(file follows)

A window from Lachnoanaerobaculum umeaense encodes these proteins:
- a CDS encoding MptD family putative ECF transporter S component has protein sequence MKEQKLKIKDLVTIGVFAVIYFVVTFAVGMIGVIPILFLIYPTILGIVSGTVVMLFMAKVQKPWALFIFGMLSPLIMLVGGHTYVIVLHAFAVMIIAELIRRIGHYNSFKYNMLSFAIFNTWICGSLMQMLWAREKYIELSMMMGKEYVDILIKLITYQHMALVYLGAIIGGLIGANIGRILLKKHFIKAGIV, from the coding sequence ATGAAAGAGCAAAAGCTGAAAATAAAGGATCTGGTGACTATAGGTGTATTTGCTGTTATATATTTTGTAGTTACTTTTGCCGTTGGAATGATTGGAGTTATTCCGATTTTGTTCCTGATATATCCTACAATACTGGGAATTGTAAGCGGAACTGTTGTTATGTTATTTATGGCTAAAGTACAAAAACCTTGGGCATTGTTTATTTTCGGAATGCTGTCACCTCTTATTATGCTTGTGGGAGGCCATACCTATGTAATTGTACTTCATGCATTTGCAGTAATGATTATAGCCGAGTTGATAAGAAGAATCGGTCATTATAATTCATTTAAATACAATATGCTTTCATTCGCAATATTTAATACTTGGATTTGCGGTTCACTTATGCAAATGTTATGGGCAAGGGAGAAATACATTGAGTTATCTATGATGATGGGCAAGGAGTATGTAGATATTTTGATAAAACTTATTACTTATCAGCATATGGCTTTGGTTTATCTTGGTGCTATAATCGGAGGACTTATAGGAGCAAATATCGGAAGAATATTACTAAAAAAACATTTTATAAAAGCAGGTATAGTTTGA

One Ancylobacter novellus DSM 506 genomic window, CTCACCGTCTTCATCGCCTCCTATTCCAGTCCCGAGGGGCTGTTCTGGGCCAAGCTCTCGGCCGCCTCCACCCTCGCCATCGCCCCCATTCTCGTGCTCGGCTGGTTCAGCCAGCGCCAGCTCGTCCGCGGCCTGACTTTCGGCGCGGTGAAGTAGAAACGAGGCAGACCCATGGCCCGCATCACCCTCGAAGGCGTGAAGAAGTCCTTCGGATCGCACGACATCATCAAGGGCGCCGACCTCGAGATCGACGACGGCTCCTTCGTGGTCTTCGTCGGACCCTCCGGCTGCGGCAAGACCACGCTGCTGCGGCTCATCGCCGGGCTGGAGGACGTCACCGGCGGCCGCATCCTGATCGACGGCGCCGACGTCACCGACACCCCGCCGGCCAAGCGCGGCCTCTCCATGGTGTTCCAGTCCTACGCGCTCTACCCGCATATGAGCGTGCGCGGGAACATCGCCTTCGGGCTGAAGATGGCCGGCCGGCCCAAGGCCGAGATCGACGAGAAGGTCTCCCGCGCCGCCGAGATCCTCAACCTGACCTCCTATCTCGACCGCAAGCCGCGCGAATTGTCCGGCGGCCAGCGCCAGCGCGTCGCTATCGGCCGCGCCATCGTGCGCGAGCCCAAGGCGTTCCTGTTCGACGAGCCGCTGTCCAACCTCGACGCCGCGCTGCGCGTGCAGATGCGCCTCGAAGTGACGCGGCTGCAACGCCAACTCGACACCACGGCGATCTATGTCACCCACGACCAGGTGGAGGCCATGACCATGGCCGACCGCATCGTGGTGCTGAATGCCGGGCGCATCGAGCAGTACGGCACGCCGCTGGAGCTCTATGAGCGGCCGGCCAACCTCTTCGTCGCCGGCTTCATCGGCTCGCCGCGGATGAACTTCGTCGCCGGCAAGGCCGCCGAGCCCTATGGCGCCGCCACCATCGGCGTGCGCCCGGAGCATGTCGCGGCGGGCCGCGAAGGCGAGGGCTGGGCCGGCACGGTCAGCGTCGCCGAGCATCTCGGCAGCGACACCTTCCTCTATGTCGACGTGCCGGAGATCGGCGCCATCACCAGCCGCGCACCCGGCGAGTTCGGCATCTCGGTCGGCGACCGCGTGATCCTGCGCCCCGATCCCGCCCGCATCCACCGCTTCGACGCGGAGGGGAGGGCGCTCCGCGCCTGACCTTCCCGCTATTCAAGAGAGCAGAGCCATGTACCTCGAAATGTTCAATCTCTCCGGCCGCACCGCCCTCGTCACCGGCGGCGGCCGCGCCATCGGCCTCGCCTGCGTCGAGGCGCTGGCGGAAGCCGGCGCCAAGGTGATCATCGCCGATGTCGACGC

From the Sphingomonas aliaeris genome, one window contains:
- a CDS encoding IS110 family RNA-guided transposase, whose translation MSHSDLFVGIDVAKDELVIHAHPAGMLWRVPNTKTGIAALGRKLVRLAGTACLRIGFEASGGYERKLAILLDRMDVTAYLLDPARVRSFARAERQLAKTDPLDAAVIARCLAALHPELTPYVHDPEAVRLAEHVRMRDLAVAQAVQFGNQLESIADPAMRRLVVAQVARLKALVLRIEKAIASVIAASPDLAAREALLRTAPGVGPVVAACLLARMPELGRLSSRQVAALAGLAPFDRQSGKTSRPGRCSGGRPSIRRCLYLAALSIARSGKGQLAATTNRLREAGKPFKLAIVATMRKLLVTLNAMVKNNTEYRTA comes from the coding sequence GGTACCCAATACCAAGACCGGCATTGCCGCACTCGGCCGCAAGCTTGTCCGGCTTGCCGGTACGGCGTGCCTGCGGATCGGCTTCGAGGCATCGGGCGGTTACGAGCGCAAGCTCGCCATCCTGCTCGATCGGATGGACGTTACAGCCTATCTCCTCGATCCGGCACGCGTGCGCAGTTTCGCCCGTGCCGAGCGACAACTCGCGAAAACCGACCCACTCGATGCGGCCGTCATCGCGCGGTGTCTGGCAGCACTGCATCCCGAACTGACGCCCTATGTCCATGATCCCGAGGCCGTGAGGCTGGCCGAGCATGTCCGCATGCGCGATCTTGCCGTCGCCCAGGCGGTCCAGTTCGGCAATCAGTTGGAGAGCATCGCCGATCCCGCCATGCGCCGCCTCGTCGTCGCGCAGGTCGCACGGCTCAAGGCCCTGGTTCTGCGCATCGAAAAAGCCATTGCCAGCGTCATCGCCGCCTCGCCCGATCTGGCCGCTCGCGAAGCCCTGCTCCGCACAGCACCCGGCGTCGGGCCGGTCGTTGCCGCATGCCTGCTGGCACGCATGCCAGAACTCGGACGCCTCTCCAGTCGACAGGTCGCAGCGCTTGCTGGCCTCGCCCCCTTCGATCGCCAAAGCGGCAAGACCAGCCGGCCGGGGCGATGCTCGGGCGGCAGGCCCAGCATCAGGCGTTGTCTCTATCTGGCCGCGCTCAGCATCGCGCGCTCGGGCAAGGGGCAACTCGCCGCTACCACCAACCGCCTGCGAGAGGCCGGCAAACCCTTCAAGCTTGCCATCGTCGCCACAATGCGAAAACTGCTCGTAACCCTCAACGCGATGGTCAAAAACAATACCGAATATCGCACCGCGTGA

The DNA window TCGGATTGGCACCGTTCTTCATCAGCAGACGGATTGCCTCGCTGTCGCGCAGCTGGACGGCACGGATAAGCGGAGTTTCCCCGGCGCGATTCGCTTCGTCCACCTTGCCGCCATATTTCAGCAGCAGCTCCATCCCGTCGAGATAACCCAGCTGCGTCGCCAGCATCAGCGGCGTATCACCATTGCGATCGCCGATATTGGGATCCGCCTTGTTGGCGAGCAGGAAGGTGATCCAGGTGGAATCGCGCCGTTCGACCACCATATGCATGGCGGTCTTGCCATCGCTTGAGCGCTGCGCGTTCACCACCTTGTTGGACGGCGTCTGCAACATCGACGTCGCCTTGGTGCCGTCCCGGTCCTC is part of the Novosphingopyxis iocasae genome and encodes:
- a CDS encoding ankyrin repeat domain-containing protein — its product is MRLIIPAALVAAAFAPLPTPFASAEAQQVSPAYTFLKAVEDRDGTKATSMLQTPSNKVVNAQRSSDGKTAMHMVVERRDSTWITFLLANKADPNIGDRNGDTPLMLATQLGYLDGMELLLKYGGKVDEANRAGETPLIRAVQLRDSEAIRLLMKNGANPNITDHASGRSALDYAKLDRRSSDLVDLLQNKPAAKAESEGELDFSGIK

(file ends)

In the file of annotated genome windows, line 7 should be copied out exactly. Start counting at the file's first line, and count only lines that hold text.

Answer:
- a CDS encoding ankyrin repeat domain-containing protein — its product is MRLIIPAALVAAAFAPLPTPFASAEAQQVSPAYTFLKAVEDRDGTKATSMLQTPSNKVVNAQRSSDGKTAMHMVVERRDSTWITFLLANKADPNIGDRNGDTPLMLATQLGYLDGMELLLKYGGKVDEANRAGETPLIRAVQLRDSEAIRLLMKNGANPNITDHASGRSALDYAKLDRRSSDLVDLLQNKPAAKAESEGELDFSGIK